Three articles on PainSci cite Andrade 2015: 1. The Complete Guide to Trigger Points & Myofascial Pain 2. The Complete Guide to Low Back Pain 3. Nerve Pain Is Overdiagnosed
PainSci notes on Andrade 2015:
It is widely believed that spondylolysis (SL) and/or isthmic spondylolisthesis (IS) cause low back pain. If so, individuals with these conditions should be more prone to back pain (duh). This paper reviewed other studies looking for that association. They found 15 adequate studies. None of them detected an association between SL/IS and LBP. The authors speculate that the two apparent benefits of treatments may just be “due to benign natural history and nonspecific treatment effects.” They suggest that “traditional surgical practice … should be reconsidered.”
original abstract †Abstracts here may not perfectly match originals, for a variety of technical and practical reasons. Some abstacts are truncated for my purposes here, if they are particularly long-winded and unhelpful. I occasionally add clarifying notes. And I make some minor corrections.
PURPOSE: The hypothesis that spondylolysis (SL) and/or isthmic spondylolisthesis (IS) cause low back pain (LBP) is widely accepted representing surgical indication in symptomatic cases. If SL/IS cause LBP, individuals with these conditions should be more prone to LBP than those without SL/IS. Therefore, the goal of the study was to assess whether the published primary data demonstrate an association between SL/IS and LBP in the general adult population.
METHODS: Systematic review of published observational studies to identify any association between SL/IS and LBP in adults. The methodological quality of the cohort and case-control studies was evaluated using the Newcastle-Ottawa scale.
RESULTS: Fifteen studies met inclusion criteria (one cohort, seven case-control, seven cross-sectional). Neither the cohort study nor the two highest-quality case-control studies detected an association between SL/IS and LBP; the same is true for the remaining studies.
CONCLUSIONS: There is no strong or consistent association between SL/IS and LBP in epidemiological studies of the general adult population that would support a hypothesis of causation. It is possible that SL/IS coexist with LBP, and observed effects of surgery and other treatment modalities are primarily due to benign natural history and nonspecific treatment effects. We conclude that traditional surgical practice for the adult general population, in which SL/IS is assumed to be the cause of non-radicular LBP whenever the two coexist, should be reconsidered in light of epidemiological data accumulated in recent decades.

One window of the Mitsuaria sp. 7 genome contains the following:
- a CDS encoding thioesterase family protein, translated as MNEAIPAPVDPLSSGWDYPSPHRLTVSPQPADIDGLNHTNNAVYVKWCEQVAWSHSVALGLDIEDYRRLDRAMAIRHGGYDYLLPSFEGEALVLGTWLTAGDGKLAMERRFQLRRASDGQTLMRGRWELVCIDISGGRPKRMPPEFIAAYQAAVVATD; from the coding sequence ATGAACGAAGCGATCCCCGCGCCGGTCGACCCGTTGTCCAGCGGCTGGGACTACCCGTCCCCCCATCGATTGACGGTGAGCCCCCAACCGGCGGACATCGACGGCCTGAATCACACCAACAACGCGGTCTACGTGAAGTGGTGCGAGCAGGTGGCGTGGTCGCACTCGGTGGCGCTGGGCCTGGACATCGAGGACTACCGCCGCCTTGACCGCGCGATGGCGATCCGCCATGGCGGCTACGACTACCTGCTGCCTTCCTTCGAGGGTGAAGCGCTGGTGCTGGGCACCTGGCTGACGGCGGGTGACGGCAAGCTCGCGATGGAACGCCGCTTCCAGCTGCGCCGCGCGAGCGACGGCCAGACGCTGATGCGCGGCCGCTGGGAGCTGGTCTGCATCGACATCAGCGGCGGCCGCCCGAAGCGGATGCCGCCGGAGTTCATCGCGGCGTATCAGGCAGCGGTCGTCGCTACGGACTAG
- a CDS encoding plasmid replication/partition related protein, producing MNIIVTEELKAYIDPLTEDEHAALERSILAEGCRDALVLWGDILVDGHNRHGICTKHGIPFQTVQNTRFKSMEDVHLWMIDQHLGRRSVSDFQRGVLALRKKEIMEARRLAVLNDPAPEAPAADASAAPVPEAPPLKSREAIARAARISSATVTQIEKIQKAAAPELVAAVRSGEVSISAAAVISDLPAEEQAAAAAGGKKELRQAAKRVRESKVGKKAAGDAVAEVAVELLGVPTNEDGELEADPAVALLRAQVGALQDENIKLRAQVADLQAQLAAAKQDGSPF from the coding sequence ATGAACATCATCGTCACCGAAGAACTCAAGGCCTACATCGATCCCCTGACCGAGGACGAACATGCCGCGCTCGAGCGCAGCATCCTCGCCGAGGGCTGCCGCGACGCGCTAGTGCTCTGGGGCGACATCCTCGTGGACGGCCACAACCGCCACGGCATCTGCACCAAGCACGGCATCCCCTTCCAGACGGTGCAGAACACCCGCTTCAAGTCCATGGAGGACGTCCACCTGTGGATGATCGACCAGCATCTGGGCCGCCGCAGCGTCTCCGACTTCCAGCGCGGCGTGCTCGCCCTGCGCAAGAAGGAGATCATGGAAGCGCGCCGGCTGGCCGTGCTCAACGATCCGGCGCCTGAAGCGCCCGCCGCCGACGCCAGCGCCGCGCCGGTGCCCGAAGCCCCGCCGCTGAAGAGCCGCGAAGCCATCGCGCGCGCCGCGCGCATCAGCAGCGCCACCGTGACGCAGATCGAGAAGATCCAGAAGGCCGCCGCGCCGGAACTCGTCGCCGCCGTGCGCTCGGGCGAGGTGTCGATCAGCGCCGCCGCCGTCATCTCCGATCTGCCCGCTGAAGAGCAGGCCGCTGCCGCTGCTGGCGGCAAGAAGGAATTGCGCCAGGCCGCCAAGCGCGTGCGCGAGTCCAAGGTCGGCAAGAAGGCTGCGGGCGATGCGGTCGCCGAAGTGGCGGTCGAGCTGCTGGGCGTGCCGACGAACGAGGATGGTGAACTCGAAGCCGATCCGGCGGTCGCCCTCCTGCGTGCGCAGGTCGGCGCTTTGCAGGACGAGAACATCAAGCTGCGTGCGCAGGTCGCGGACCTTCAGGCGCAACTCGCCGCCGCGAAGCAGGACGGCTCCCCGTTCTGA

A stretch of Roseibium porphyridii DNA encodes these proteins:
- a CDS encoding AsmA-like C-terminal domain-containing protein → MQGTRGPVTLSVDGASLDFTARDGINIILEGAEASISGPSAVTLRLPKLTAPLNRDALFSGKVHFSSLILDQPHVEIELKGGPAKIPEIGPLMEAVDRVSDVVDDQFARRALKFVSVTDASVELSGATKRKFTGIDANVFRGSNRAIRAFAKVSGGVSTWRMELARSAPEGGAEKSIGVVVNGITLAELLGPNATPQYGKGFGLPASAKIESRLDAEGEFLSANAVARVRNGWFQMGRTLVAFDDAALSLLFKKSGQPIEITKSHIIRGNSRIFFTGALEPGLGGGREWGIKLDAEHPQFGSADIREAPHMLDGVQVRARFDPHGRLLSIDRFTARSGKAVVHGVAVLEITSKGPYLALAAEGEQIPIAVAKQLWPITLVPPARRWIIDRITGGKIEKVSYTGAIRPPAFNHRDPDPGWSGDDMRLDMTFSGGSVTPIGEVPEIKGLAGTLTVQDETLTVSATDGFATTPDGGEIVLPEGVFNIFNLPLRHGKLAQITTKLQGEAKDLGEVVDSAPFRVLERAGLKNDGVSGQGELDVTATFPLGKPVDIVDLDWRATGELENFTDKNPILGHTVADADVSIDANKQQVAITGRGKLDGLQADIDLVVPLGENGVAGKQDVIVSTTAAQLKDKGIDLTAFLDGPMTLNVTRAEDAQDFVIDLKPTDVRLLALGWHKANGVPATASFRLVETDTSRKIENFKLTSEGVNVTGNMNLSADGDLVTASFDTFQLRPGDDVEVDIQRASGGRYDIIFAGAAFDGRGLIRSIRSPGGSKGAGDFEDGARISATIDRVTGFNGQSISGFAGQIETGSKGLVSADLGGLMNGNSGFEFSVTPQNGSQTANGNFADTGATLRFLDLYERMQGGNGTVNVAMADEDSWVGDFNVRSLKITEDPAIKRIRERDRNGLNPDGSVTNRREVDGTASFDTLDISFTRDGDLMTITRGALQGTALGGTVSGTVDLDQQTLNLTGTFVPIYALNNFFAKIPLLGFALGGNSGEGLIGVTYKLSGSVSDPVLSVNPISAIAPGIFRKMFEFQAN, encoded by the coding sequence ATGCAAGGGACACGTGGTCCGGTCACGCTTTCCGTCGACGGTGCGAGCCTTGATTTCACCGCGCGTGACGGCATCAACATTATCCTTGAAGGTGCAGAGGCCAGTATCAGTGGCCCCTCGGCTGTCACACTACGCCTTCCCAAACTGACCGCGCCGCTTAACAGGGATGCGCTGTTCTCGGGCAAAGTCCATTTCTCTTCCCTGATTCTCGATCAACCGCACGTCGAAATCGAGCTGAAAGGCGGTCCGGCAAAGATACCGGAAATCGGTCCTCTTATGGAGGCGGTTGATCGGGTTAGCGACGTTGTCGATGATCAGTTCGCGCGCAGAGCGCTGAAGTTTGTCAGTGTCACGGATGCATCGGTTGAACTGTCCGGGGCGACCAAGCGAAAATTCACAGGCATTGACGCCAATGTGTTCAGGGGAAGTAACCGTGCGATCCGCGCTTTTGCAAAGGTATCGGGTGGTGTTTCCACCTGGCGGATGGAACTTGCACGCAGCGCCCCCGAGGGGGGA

This page is part of the PainScience BIBLIOGRAPHY, which contains plain language summaries of thousands of scientific papers & others sources. It’s like a highly specialized blog. A few highlights:
- Association of Lumbar MRI Findings with Current and Future Back Pain in a Population-based Cohort Study. Kasch 2022 Spine (Phila Pa 1976).
- A double-blinded randomised controlled study of the value of sequential intravenous and oral magnesium therapy in patients with chronic low back pain with a neuropathic component. Yousef 2013 Anaesthesia.
- Is Neck Posture Subgroup in Late Adolescence a Risk Factor for Persistent Neck Pain in Young Adults? A Prospective Study. Richards 2021 Phys Ther.
- Sudden amnesia resulting in pain relief: the relationship between memory and pain. Choi 2007 Pain.
- Photobiomodulation therapy is not better than placebo in patients with chronic nonspecific low back pain: a randomised placebo-controlled trial. Guimarães 2021 Pain.